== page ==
Devotions from Psalms and Proverbs by Charles Spurgeon is a series of devotionals connected to various Psalms and Proverbs. I know that’s obvious given the title, but I need to set up where I’m going.

Most of my “reading” these days is via audiobook. This was no different. With other books that are non-fiction or even fiction, there’s a plot to hold to. At the very least, there are lessons to follow and things to learn. I’m not saying this isn’t true of this book, what I’m trying to convey first is I failed miserably at reading this book. I have several excuses. Luckily, I own it and intend to read it again once I get a few other books read.

However, I will say that I don’t think this is the kind of book you just read. While I certainly struggled with focus while this was on my phone, there are other things that added to this struggle. The one I want to mention is that a lot of what is in this book is so thought provoking and contemplative, that I’d find myself praying or thinking along a different track. By the time I realized I wasn’t paying attention anymore, I was already well into the next devotional.

Naturally, I’d skip back and try to listen again. Spurgeon would say something else, and my mind would fly off on a different track. I’m not actually sure how “bad” that is. A part of me feels that this book is meant to be mulled over and considered. I think one is supposed to listen and try to apply what is being said.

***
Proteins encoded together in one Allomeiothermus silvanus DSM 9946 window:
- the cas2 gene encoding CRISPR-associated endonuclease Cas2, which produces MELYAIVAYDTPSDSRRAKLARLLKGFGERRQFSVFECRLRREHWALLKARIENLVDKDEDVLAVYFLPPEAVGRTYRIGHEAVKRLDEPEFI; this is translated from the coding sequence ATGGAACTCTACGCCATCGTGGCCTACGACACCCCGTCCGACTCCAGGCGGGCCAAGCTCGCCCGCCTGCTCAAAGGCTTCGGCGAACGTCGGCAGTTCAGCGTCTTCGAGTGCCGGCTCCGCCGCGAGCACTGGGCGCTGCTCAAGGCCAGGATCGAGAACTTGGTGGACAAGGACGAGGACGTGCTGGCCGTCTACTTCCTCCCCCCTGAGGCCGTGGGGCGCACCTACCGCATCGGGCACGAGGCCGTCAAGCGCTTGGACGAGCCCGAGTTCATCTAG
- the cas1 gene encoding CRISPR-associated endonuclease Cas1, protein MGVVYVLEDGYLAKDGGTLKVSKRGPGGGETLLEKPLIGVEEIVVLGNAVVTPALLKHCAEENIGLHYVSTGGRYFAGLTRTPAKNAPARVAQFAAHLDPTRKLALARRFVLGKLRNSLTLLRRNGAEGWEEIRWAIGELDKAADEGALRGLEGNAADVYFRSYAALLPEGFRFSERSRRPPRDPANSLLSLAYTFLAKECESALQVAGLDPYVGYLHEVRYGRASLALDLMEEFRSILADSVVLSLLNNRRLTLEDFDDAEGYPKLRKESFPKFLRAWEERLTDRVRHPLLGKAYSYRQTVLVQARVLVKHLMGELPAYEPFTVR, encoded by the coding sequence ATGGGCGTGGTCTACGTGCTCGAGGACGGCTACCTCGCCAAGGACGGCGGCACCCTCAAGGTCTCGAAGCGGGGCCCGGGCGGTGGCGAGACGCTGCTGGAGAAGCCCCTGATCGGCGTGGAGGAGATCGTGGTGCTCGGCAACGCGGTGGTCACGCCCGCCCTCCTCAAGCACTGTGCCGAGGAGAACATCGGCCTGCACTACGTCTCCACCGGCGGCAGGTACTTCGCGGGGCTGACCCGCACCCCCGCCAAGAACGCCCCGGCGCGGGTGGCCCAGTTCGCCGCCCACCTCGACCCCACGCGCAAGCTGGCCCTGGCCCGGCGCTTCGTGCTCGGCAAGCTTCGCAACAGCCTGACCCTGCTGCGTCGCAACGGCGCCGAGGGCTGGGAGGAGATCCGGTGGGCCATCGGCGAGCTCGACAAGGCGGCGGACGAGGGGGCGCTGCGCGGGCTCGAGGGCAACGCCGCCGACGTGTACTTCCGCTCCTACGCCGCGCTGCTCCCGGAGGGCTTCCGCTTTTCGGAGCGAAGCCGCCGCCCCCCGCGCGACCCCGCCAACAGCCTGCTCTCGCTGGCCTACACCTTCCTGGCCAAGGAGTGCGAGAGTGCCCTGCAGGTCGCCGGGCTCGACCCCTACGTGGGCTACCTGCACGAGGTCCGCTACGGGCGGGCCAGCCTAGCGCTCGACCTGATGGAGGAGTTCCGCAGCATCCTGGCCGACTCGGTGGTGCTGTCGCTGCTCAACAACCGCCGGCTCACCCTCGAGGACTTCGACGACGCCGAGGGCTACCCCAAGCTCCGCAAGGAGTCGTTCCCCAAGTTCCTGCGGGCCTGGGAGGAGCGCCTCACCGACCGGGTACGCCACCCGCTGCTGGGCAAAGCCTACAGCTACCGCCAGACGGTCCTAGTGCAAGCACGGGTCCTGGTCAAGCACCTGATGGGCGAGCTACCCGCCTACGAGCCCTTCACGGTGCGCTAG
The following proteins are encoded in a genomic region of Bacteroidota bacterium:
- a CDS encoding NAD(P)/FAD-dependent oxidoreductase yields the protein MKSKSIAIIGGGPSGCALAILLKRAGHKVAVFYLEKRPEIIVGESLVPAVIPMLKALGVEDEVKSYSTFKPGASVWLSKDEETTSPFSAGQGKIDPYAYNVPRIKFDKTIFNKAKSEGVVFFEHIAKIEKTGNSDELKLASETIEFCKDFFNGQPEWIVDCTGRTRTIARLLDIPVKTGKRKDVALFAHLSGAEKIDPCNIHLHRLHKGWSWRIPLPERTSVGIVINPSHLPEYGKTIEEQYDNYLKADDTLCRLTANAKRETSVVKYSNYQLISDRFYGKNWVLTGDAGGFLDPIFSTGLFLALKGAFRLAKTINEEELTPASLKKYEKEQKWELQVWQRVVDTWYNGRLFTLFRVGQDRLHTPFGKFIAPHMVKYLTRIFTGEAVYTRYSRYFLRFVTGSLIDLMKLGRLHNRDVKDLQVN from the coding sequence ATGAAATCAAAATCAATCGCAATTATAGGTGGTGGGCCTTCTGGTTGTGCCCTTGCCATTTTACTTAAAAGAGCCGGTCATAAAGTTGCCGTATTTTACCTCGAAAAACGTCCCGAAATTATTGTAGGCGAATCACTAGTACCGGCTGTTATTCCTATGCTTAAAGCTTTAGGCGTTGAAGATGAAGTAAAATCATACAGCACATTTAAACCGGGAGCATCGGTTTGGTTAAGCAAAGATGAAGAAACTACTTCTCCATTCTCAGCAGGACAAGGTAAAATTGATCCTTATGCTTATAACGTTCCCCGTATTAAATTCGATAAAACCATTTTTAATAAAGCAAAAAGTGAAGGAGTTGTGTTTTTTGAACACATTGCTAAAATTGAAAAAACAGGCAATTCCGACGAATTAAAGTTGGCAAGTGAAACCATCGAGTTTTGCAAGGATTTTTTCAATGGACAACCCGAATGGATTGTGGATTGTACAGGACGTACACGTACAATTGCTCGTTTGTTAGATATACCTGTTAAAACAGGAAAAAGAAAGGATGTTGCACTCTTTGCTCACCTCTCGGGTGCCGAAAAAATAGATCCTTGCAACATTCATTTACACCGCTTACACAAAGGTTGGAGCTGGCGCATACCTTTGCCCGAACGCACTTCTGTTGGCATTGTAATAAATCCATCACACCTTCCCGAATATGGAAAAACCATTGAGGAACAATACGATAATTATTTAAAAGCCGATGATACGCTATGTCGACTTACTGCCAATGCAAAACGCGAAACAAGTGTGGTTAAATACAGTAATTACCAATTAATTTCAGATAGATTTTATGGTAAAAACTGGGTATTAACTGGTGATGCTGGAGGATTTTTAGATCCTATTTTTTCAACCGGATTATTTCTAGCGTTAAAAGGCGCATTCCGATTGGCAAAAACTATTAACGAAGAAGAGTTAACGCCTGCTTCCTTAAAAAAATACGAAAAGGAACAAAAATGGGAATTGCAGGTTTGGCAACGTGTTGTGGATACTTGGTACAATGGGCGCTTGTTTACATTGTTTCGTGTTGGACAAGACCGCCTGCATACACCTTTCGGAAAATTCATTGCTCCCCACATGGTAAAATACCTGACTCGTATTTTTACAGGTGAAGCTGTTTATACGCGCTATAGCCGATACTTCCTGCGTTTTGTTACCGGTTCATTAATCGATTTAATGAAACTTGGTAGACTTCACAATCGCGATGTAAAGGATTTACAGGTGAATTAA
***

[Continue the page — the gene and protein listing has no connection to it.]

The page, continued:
This image was taken from the Christian Hall of Fame of Canton Baptist Temple website in an attempt to represent Spurgeon. This caption is a credit to where the image came from but does not necessarily endorse the site or its teaching as I haven’t studied their site much.

This means the problem is that I was trying to read this like any other book rather than let it be the reflective tool it is. This book takes a single passage and expands on it and basks in it. I loved that, but I’ve since realized that if an author is contemplating or reflecting, the reader will want to do the same.

I want to listen to this again and pause when I want to think about something. I want to listen again and focus on one portion at a time. I want to take that time to think on and apply what’s being said. I just have to do that.

This book is packed with several tidbits that sent my mind off. I just want to take the time to give it due attention. Still if you’re looking for a book you can sink your teeth into, this fits the bill.

Thanks for reading,


One thought on “Book Review: Devotions from Psalms and Proverbs by Charles Spurgeon

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